Roland Lethem – Le sexe enragé aka The Red Cunt (1970)

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This film was made in the 70’s, with Jean-Pierre Bouyxou. The superimpositions at the end are in some ways influenced by Etienne O’Leary’ stuff : Lethem didn’t saw the films, but Bouyxou was talking to him so much about these movies that if influenced him surely…

This is part of the “belgian underground” with Patrick Hella, Noel Godin, etc… Continue reading

Fred Halsted – LA Plays Itself (1972)

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L.A. Plays Itself begins as a mock-pastorale, with a steamy woodland encounter between a long-haired blonde guy and a hunky brunette whose face, typical of the director, we can barely discern. This extended hardcore sequence of outdoor sex gives way to images of bulldozers tearing down parts of the city; noisy, car-choked streets; and opportunistic encounters that occur both onscreen and on the audio track, the latter in the form of a conversation between a hayseed from Texas who’s just arrived in town and a predator who pretends to warn him of the dangers of the “big city” as a kind of nervous foreplay ritual. Halsted’s sex is sweaty and desperate, set against images of cruelty and destruction both in the bedrooms, bathhouses, and casual sexspaces where it occurs and in the grim, trashy world looming just outside. The sardonic commentaries of the director, who’s also usually a participant even when only seen in shadow, add unexpected touches of humanity.L.A. Plays Itself is a film of private rituals publicly exposed
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Travis Collins & Amélie Ravalec – Industrial Soundtrack for the Urban Decay (2015)

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Industrial Soundtrack for the Urban Decay traces the development of one of music’s most quietly influential genres from the post-industrial cities of Europe to America’s avant-garde scene, and features contributions from members of pioneering outfits : Throbbing Gristle, Cabaret Voltaire, NON, SPK, Test Dept, Clock DVA, Re/Search – V Vale, Z’EV, Click Click, Sordide Sentimental, Hula, The Klinik, Ant-Zen, Orphx, In The Nursery and Prima Linea. Continue reading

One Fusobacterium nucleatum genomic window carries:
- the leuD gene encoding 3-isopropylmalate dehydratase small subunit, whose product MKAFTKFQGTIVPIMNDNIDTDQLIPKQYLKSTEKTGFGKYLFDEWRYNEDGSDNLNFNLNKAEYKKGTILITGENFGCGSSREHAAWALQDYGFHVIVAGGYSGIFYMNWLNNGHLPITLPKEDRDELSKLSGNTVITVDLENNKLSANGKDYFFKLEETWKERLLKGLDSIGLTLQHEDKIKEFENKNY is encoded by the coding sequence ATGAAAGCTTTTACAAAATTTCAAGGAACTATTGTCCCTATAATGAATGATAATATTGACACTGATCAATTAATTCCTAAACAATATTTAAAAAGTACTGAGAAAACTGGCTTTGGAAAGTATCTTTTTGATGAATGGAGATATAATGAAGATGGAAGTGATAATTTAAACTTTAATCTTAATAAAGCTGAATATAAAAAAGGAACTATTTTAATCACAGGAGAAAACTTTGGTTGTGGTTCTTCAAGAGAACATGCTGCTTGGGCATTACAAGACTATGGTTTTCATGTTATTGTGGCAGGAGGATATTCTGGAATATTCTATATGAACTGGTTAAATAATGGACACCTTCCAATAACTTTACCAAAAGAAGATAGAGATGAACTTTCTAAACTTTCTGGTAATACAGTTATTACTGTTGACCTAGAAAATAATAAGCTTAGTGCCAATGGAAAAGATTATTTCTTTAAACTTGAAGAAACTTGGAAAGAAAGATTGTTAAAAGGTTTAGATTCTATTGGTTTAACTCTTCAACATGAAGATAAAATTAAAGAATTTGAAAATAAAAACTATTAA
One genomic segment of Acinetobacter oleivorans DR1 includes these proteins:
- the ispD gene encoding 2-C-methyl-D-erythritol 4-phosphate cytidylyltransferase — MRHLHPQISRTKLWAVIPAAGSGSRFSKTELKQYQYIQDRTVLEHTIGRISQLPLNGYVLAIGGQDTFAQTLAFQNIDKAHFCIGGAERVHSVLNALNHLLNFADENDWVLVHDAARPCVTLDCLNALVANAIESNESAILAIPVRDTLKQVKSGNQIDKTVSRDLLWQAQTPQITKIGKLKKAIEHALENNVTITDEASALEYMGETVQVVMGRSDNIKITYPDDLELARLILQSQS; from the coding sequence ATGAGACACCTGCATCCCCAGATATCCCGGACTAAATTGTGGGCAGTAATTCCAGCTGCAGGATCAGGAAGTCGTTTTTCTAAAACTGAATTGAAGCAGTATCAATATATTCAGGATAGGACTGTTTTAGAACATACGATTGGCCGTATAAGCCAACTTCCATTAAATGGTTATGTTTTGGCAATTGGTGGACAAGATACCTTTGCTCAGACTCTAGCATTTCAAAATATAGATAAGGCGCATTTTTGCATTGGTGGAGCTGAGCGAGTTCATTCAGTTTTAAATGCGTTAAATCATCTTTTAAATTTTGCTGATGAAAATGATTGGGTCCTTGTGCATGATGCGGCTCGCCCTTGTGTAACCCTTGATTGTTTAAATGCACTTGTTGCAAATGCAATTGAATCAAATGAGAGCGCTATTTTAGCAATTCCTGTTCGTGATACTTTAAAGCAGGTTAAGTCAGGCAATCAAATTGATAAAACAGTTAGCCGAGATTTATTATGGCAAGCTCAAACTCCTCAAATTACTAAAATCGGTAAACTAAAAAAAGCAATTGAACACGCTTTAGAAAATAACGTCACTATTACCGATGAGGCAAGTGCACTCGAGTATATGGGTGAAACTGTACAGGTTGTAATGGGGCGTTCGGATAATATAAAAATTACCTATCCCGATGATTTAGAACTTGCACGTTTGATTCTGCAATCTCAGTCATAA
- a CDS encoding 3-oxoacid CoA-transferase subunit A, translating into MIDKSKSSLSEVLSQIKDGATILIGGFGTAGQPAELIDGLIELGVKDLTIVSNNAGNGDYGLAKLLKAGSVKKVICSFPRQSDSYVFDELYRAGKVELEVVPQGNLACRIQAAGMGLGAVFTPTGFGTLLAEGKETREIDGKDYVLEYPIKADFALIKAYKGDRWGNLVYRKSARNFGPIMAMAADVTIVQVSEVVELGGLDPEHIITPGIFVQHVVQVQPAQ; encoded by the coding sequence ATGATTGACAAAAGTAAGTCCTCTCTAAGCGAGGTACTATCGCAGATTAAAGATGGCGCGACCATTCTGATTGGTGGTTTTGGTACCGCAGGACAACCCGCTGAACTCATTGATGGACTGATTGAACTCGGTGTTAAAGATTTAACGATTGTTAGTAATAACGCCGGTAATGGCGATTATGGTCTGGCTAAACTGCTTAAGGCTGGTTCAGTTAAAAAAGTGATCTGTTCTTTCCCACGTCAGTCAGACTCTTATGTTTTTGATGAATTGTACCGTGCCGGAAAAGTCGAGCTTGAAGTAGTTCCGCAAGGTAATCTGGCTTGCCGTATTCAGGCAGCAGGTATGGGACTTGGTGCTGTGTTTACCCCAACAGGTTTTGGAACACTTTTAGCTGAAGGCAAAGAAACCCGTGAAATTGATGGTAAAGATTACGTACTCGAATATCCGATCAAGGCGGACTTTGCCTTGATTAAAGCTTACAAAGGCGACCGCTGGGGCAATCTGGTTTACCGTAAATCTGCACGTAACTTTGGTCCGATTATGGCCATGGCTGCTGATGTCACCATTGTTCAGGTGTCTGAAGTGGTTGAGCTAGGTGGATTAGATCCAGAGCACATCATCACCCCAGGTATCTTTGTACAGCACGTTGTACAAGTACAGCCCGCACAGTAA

Hans-Jürgen Syberberg – Hitler, ein Film aus Deutschland AKA Hitler: A Film from Germany (1977)

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Director Hans-Jurgen Syberberg examines the rise and fall of the Third Reich in this brooding seven-hour masterpiece, which incorporates puppetry, rear-screen projection, and a Wagnerian score into a singular epic vision. Syberberg, who grew up under Nazi tyranny, ruminates on good and evil and the rest of humanity’s complicity in the horrors of the holocaust. Continue reading

Marguerite Duras – Il Dialogo di Roma (1982)

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“The subject of this film is the conversation between a man and a woman. A couple, maybe lovers, maybe married, it doesn’t matter. (…) During this conversation, we do not see but the city of Rome. I wanted to transmit that what Rome provokes in me, the feeling of an intrinsic matter, indissoluble, in difference with Paris, made of small parks and open spaces, crossed by the sky and the wind. Hand in hand with the film, the difficulty of the two lovers assumes a clearer, more explicit form. But as much as, in my opinion, it is impossible to describe and film Rome, the difficulty in the love of a couple can never be totally understood.”
Marguerite Duras, Venice film festival catalogue, 1982. Continue reading

Marguerite Duras – Son nom de Venise dans Calcutta désert (1976)

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When the film Son nom de Venise dans Calcutta désert was initially shown in 1976, many viewers found it hauntingly beautiful but deeply perplexing. Some, seeing it as a sign of Duras’ inability to separate herself from the making of India Song, even ascribed the film to a kind of postpartum depression. Since that time, the film has been placed in perspective as an inseparable component of the India cycle as a whole, although little has been written, with certain notable exceptions, on its specific relation to the other works. Son nom de Venise dans Calcutta désert is a purely metanarrative epilogue that culminates the progressive decomposition of spectacle as well as the dismantling of the neocolonial subject conceived as specular identity that was initiated by previous works in the India cycle. The film confirms the paradoxical character of the mimetic illusion, whose mirror functions as an ontological abyss for the desiring subject. Its seductive ideal of absolute identity and mastery in fact results in passivity and impotence. Conceived as a means of guaranteeing individuals the illusion of a form of immortality, it actually removes them from the arena of real action, enslaving them to a sterile fantasy. Continue reading